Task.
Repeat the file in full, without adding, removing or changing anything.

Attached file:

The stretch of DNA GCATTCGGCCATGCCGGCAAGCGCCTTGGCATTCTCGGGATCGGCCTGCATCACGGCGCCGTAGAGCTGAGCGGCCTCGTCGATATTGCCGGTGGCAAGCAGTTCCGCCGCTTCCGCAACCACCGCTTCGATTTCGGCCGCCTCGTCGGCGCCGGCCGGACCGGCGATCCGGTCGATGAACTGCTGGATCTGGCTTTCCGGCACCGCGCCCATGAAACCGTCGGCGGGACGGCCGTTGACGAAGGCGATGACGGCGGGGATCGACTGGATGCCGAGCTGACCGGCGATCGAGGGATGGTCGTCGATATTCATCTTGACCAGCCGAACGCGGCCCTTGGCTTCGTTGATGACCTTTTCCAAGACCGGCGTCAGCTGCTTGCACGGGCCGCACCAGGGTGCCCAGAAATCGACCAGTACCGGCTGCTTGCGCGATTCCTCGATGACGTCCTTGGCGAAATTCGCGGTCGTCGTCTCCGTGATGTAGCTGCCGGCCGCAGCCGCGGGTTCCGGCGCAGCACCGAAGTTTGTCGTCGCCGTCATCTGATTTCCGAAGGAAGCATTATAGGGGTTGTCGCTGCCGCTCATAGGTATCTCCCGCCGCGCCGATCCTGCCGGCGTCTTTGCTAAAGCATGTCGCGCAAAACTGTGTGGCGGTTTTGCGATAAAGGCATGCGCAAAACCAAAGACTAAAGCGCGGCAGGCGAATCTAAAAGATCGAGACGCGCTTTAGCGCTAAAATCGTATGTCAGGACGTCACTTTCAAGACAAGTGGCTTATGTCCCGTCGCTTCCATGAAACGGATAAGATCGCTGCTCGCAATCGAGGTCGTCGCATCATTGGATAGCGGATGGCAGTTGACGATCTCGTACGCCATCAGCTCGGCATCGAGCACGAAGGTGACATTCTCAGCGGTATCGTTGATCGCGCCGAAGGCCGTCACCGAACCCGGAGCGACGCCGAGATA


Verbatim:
The stretch of DNA GCATTCGGCCATGCCGGCAAGCGCCTTGGCATTCTCGGGATCGGCCTGCATCACGGCGCCGTAGAGCTGAGCGGCCTCGTCGATATTGCCGGTGGCAAGCAGTTCCGCCGCTTCCGCAACCACCGCTTCGATTTCGGCCGCCTCGTCGGCGCCGGCCGGACCGGCGATCCGGTCGATGAACTGCTGGATCTGGCTTTCCGGCACCGCGCCCATGAAACCGTCGGCGGGACGGCCGTTGACGAAGGCGATGACGGCGGGGATCGACTGGATGCCGAGCTGACCGGCGATCGAGGGATGGTCGTCGATATTCATCTTGACCAGCCGAACGCGGCCCTTGGCTTCGTTGATGACCTTTTCCAAGACCGGCGTCAGCTGCTTGCACGGGCCGCACCAGGGTGCCCAGAAATCGACCAGTACCGGCTGCTTGCGCGATTCCTCGATGACGTCCTTGGCGAAATTCGCGGTCGTCGTCTCCGTGATGTAGCTGCCGGCCGCAGCCGCGGGTTCCGGCGCAGCACCGAAGTTTGTCGTCGCCGTCATCTGATTTCCGAAGGAAGCATTATAGGGGTTGTCGCTGCCGCTCATAGGTATCTCCCGCCGCGCCGATCCTGCCGGCGTCTTTGCTAAAGCATGTCGCGCAAAACTGTGTGGCGGTTTTGCGATAAAGGCATGCGCAAAACCAAAGACTAAAGCGCGGCAGGCGAATCTAAAAGATCGAGACGCGCTTTAGCGCTAAAATCGTATGTCAGGACGTCACTTTCAAGACAAGTGGCTTATGTCCCGTCGCTTCCATGAAACGGATAAGATCGCTGCTCGCAATCGAGGTCGTCGCATCATTGGATAGCGGATGGCAGTTGACGATCTCGTACGCCATCAGCTCGGCATCGAGCACGAAGGTGACATTCTCAGCGGTATCGTTGATCGCGCCGAAGGCCGTCACCGAACCCGGAGCGACGCCGAGATA